Black Candy Apples Recipe
Swap out traditional red and go black with these frightfully delicious candy apples.
With fall comes apple-picking season and few things are better than a day spent picking apples, exploring the orchard or sipping apple cider. There is nothing like the taste of freshly-picked apples.
Once home, apples fill the lunchboxes. We also turn them into wonderful apple pies, apple tarts, add them to our turkey dinner's stuffing and even indulge in making candy apples.
Homemade candy apples are much easier to make than you would think. We are accustomed to seeing them glazed in red candy, but you can change the candy into any color you prefer with the help of food coloring. Only a few ingredients are required, the most important item being a candy thermometer.
When working with melted sugar, temperature is very key to getting recipes correct. Whether it is taffy, peanut brittle or candy apples, you must remove the sugar from heat at exactly the right moment to get the texture, hardness and setting of the candy to go just right. In the case of candy apples, the sugar will need to simmer for almost 30 minutes to achieve the temperature of 300 degrees F. This is the point of "hard crack."
This year, I wanted to add a fun element of surprise to our candy apples. I turned them black for instant drama and an air of mystery. Instead of using traditional lollipop or popsicle sticks, I used branches from one of our maple trees. (Birch and fruit tree branches are also safe to use.) These are sure to be a hit at our next fall get-together.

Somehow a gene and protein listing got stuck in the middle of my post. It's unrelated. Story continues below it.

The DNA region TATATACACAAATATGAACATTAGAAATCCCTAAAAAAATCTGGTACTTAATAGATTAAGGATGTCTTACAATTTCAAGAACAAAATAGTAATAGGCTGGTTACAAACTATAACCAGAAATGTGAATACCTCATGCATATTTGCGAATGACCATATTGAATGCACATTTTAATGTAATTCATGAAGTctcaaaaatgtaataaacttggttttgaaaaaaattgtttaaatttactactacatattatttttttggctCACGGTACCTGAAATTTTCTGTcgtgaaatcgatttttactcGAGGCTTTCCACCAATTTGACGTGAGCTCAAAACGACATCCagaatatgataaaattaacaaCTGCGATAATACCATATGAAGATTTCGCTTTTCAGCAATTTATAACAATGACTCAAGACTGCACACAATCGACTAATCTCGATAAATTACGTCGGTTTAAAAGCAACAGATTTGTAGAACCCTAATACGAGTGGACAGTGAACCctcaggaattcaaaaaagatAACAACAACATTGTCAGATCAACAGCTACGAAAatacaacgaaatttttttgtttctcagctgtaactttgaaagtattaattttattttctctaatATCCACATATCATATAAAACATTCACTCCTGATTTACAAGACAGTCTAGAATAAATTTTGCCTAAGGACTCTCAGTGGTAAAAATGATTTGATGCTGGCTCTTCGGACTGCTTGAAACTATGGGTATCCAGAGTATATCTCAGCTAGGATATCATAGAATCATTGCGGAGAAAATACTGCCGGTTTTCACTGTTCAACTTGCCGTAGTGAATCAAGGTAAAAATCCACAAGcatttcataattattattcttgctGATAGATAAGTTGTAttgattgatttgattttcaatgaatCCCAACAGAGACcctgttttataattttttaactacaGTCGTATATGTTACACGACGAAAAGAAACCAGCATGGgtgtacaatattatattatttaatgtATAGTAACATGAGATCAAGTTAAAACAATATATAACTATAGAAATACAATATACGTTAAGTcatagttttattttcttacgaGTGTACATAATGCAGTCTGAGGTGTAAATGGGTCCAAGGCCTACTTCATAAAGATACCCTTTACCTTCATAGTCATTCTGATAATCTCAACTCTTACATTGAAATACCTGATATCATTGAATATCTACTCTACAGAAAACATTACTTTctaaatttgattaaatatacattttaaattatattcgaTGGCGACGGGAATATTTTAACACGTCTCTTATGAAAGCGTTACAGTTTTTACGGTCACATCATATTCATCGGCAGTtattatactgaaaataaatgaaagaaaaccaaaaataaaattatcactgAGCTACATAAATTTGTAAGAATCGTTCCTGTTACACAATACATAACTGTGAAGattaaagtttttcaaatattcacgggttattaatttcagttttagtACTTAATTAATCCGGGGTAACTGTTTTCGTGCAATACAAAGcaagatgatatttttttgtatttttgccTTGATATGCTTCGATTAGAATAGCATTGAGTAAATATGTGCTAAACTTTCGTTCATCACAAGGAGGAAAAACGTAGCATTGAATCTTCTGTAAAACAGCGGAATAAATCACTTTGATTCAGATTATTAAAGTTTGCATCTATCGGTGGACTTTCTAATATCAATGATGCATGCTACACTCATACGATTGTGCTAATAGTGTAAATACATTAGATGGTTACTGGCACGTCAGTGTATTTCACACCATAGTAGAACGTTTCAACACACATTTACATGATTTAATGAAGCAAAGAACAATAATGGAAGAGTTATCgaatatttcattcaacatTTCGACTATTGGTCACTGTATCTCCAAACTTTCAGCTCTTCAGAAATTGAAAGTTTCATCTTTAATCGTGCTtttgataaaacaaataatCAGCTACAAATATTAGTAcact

Here is what you will need to get started:
Yield: 8 candy apples
- 2 cups white sugar
- 1 cup of water
- 3/4 cup of light corn syrup
- Black sugar sprinkles
- Black food coloring
- 8 sticks, twigs or small branches
- Candy thermometer
- Cookie sheet
- Parchment paper
- Cooking spray
Take a peek below to see the entire gallery with photos and captions that show the step-by-step directions to create these candy apples.
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Tips for success:
- You will need to work quickly with the sugar mixture. You will only have minutes to coat the apples.
- An extra set of hands comes in handy.
- Use extreme caution when handling the hot sugar—contact with the mixture can cause a nasty burn.
- The sugar mixture comes off easily with a soak in hot soapy water.
- This recipe can be doubled.